triage style testing for lpn students

  1. 0
    I just completed my first term of a nine-month lpn program. I had practiced for the skills final and I thought it was going to be pretty straightforward like "perform catheter care on the mannequin" when instead the instructors decided to have us perform the skills in a triage setting. The entire class of 15 failed the skills final, and the instructors are laying the blame on the students alone ("you didn't practice enough" etc). I tried to reason with them that we need to practice in a triage setting first and that it is not fair to test us in an environment that we have not been exposed to.

    Any of you nurse educators care to comment?
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  3. 9 Comments so far...

  4. 0
    what do you mean a triage setting?
  5. 0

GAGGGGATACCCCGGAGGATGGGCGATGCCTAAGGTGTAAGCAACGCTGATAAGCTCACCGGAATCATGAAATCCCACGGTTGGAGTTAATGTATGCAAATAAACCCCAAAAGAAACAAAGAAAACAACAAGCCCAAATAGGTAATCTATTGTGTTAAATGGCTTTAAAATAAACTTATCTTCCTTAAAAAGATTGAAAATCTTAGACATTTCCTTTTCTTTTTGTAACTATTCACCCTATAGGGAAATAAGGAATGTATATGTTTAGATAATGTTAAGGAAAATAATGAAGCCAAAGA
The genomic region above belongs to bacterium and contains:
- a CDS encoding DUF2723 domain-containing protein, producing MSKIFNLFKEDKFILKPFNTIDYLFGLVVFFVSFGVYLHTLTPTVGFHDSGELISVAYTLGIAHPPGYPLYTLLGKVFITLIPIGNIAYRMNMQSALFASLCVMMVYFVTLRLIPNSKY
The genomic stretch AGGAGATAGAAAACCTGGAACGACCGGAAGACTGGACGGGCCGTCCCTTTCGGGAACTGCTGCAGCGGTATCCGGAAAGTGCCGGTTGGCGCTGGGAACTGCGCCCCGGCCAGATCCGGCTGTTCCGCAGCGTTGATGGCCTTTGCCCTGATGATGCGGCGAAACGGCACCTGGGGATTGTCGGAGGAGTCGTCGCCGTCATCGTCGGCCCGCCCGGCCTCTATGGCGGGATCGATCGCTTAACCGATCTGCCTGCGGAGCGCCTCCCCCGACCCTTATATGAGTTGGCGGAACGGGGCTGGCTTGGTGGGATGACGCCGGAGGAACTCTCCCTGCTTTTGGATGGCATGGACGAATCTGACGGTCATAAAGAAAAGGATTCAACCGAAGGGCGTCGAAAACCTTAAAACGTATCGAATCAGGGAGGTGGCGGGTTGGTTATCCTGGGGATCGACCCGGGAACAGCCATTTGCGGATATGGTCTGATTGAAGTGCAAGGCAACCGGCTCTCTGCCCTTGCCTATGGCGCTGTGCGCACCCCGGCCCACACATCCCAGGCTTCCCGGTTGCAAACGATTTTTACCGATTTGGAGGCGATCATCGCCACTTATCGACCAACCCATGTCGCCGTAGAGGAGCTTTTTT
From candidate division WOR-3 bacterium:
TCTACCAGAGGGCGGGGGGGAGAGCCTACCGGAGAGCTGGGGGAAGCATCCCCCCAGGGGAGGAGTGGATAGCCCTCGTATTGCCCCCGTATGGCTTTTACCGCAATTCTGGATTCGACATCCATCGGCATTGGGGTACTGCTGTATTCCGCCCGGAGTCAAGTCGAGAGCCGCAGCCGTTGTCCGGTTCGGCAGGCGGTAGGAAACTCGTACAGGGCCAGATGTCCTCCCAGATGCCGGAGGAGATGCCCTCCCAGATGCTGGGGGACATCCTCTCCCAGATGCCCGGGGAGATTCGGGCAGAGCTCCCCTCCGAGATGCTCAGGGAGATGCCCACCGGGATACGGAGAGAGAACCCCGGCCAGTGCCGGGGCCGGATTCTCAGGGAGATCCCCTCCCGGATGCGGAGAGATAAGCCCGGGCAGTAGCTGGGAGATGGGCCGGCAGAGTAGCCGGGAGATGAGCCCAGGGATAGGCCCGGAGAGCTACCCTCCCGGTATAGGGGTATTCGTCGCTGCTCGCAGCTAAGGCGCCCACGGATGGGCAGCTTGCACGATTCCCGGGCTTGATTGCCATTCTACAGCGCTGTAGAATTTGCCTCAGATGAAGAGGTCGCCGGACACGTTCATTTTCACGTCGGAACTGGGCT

thanks for replying. By triage I mean that when we stepped into the classroom we were read scenarios of three live patients you were assigned to, just like a hospital ward setting. One scenario was a patient needing a catheter before he was to be picked up for surgery in 20 min. He also had a blown out ostomy bag with crap all over the bed, and he was surly. (don't know whether the instructors asked to act that way.) Another refused meds and had to be checked back; the third was a wound care patient. And while you were calculating meds the ostomy guy yelled out about his smelly urinal. Thinking back, it wasn't entirely realistic because they were all in one ward with six beds. Don't patients typically ring for help??